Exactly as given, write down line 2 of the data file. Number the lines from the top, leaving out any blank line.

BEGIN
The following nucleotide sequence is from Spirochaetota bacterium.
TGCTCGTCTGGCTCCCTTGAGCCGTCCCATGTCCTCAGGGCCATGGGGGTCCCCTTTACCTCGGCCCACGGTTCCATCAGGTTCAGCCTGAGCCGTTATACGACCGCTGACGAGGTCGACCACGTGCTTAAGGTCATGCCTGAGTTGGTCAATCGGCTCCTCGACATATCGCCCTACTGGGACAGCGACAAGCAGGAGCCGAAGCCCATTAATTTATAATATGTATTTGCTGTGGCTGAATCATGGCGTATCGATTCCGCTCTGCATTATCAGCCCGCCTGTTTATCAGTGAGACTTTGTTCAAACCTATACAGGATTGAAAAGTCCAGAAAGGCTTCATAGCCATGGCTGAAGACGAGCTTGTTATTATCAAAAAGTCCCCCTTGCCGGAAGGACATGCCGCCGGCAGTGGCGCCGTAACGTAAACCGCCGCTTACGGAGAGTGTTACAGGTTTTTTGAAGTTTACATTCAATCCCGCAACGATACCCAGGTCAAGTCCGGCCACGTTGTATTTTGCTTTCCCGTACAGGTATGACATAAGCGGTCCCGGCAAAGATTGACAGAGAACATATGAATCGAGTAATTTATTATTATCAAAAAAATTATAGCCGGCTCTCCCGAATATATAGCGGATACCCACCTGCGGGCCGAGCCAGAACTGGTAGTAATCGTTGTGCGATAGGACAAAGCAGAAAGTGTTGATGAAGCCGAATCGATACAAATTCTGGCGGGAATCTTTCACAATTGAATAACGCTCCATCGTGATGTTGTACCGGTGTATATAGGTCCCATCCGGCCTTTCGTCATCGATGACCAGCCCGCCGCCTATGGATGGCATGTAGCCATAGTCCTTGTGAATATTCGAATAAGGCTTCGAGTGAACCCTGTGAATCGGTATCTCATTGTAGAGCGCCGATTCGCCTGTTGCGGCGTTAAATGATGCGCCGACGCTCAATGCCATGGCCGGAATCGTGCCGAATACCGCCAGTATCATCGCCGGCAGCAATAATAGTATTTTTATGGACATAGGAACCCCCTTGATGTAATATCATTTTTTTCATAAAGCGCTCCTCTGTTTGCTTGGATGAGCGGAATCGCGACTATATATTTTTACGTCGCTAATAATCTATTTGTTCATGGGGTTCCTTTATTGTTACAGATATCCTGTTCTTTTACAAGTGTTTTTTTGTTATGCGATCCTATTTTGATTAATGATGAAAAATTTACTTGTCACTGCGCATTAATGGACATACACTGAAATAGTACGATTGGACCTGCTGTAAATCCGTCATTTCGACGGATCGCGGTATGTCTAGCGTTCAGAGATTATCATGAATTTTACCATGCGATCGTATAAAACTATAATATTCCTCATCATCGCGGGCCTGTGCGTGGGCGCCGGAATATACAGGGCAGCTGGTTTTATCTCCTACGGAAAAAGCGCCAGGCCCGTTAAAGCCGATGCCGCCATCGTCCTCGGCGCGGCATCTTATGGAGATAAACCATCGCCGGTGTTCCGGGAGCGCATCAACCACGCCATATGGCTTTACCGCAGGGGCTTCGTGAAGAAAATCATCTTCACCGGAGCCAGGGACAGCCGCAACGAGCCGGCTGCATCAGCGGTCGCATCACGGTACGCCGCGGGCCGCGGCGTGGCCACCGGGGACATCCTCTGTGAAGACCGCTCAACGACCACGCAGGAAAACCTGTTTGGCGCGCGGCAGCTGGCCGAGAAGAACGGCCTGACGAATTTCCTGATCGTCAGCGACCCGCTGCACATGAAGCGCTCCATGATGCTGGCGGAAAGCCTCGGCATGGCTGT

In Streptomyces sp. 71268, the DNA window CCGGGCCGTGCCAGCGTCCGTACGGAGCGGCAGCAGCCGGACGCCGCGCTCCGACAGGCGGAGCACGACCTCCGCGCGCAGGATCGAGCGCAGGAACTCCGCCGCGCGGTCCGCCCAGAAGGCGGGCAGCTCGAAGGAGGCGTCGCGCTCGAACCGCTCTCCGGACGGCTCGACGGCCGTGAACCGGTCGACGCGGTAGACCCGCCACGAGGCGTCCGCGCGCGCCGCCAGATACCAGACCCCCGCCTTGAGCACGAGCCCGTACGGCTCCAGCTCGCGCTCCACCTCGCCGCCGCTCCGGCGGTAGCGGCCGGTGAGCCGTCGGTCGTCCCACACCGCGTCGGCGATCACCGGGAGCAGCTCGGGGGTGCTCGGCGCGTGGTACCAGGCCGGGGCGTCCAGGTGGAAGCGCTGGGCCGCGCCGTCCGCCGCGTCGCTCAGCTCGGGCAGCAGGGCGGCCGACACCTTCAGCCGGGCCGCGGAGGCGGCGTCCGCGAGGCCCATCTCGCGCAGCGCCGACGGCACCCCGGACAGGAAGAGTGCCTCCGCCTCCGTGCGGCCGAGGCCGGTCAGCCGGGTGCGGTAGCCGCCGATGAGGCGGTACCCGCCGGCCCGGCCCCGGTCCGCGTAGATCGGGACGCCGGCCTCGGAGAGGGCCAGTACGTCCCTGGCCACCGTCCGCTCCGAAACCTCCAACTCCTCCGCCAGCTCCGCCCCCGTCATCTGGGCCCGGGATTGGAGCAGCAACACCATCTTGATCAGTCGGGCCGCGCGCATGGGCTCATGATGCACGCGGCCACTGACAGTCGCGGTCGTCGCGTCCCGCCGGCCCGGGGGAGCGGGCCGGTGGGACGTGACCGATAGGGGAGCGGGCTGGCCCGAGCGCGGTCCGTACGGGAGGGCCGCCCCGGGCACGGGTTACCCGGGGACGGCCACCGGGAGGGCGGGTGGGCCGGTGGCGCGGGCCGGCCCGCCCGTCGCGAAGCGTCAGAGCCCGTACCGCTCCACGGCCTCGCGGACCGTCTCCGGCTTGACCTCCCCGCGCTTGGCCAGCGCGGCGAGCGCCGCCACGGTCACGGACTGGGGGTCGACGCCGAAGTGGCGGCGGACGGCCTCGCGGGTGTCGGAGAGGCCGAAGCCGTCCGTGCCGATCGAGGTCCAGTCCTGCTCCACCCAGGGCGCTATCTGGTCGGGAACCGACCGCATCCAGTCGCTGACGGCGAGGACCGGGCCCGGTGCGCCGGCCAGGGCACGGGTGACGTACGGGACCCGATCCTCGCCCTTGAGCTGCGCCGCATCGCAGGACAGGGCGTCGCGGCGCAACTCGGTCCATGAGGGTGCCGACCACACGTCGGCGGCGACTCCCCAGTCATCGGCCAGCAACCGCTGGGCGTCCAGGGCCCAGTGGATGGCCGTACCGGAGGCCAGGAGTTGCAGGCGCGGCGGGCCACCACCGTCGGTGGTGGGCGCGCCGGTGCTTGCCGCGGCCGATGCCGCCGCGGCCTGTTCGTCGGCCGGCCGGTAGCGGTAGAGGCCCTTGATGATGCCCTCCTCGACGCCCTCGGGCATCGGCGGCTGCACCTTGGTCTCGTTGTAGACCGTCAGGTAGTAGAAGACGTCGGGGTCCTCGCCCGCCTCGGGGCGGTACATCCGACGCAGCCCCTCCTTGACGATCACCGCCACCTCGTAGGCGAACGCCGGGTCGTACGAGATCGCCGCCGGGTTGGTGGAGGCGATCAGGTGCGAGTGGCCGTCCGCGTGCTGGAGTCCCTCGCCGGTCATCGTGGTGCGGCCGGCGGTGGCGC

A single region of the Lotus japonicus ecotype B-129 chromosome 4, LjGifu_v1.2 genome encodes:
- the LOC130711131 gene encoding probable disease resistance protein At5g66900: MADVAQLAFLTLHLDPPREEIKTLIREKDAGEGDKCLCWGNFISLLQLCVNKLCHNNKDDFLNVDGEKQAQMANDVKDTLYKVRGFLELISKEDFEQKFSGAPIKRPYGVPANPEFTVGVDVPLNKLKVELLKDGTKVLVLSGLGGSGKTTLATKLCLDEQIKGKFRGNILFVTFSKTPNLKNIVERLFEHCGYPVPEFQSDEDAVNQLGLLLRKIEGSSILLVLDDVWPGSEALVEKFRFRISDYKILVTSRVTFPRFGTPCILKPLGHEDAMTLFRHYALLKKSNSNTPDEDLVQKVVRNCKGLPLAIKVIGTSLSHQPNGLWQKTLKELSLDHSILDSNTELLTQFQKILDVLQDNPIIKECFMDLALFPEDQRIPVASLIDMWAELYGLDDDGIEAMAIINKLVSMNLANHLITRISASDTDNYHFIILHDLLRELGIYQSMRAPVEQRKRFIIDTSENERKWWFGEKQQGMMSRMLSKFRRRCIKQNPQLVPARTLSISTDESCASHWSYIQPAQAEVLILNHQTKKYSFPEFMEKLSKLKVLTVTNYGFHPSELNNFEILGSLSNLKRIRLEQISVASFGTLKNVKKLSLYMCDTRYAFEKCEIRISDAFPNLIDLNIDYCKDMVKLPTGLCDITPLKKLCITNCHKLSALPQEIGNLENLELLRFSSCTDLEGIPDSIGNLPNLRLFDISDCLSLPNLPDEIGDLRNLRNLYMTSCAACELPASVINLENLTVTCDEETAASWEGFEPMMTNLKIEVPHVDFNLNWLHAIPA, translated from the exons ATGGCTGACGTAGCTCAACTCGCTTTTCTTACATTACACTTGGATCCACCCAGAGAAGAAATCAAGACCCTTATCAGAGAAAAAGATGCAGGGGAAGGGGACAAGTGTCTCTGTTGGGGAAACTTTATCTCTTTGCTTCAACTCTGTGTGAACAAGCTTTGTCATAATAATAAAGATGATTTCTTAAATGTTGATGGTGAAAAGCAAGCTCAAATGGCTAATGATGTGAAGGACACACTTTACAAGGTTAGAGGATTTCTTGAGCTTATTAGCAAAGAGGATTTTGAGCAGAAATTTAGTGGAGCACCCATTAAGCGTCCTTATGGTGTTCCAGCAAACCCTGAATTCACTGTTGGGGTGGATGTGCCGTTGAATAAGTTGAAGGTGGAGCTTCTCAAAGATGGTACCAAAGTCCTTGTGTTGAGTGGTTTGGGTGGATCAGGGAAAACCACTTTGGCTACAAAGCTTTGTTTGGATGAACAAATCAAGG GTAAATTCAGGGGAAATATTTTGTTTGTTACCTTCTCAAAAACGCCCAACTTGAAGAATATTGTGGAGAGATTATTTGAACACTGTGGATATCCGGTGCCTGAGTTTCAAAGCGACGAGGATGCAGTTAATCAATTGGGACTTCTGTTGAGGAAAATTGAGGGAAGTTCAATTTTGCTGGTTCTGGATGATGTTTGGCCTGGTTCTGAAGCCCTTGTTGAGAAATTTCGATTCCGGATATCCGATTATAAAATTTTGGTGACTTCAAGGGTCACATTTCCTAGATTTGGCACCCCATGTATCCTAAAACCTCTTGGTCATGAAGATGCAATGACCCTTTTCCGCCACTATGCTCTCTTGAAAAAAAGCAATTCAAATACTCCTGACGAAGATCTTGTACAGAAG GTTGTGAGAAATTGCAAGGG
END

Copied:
TGCTCGTCTGGCTCCCTTGAGCCGTCCCATGTCCTCAGGGCCATGGGGGTCCCCTTTACCTCGGCCCACGGTTCCATCAGGTTCAGCCTGAGCCGTTATACGACCGCTGACGAGGTCGACCACGTGCTTAAGGTCATGCCTGAGTTGGTCAATCGGCTCCTCGACATATCGCCCTACTGGGACAGCGACAAGCAGGAGCCGAAGCCCATTAATTTATAATATGTATTTGCTGTGGCTGAATCATGGCGTATCGATTCCGCTCTGCATTATCAGCCCGCCTGTTTATCAGTGAGACTTTGTTCAAACCTATACAGGATTGAAAAGTCCAGAAAGGCTTCATAGCCATGGCTGAAGACGAGCTTGTTATTATCAAAAAGTCCCCCTTGCCGGAAGGACATGCCGCCGGCAGTGGCGCCGTAACGTAAACCGCCGCTTACGGAGAGTGTTACAGGTTTTTTGAAGTTTACATTCAATCCCGCAACGATACCCAGGTCAAGTCCGGCCACGTTGTATTTTGCTTTCCCGTACAGGTATGACATAAGCGGTCCCGGCAAAGATTGACAGAGAACATATGAATCGAGTAATTTATTATTATCAAAAAAATTATAGCCGGCTCTCCCGAATATATAGCGGATACCCACCTGCGGGCCGAGCCAGAACTGGTAGTAATCGTTGTGCGATAGGACAAAGCAGAAAGTGTTGATGAAGCCGAATCGATACAAATTCTGGCGGGAATCTTTCACAATTGAATAACGCTCCATCGTGATGTTGTACCGGTGTATATAGGTCCCATCCGGCCTTTCGTCATCGATGACCAGCCCGCCGCCTATGGATGGCATGTAGCCATAGTCCTTGTGAATATTCGAATAAGGCTTCGAGTGAACCCTGTGAATCGGTATCTCATTGTAGAGCGCCGATTCGCCTGTTGCGGCGTTAAATGATGCGCCGACGCTCAATGCCATGGCCGGAATCGTGCCGAATACCGCCAGTATCATCGCCGGCAGCAATAATAGTATTTTTATGGACATAGGAACCCCCTTGATGTAATATCATTTTTTTCATAAAGCGCTCCTCTGTTTGCTTGGATGAGCGGAATCGCGACTATATATTTTTACGTCGCTAATAATCTATTTGTTCATGGGGTTCCTTTATTGTTACAGATATCCTGTTCTTTTACAAGTGTTTTTTTGTTATGCGATCCTATTTTGATTAATGATGAAAAATTTACTTGTCACTGCGCATTAATGGACATACACTGAAATAGTACGATTGGACCTGCTGTAAATCCGTCATTTCGACGGATCGCGGTATGTCTAGCGTTCAGAGATTATCATGAATTTTACCATGCGATCGTATAAAACTATAATATTCCTCATCATCGCGGGCCTGTGCGTGGGCGCCGGAATATACAGGGCAGCTGGTTTTATCTCCTACGGAAAAAGCGCCAGGCCCGTTAAAGCCGATGCCGCCATCGTCCTCGGCGCGGCATCTTATGGAGATAAACCATCGCCGGTGTTCCGGGAGCGCATCAACCACGCCATATGGCTTTACCGCAGGGGCTTCGTGAAGAAAATCATCTTCACCGGAGCCAGGGACAGCCGCAACGAGCCGGCTGCATCAGCGGTCGCATCACGGTACGCCGCGGGCCGCGGCGTGGCCACCGGGGACATCCTCTGTGAAGACCGCTCAACGACCACGCAGGAAAACCTGTTTGGCGCGCGGCAGCTGGCCGAGAAGAACGGCCTGACGAATTTCCTGATCGTCAGCGACCCGCTGCACATGAAGCGCTCCATGATGCTGGCGGAAAGCCTCGGCATGGCTGT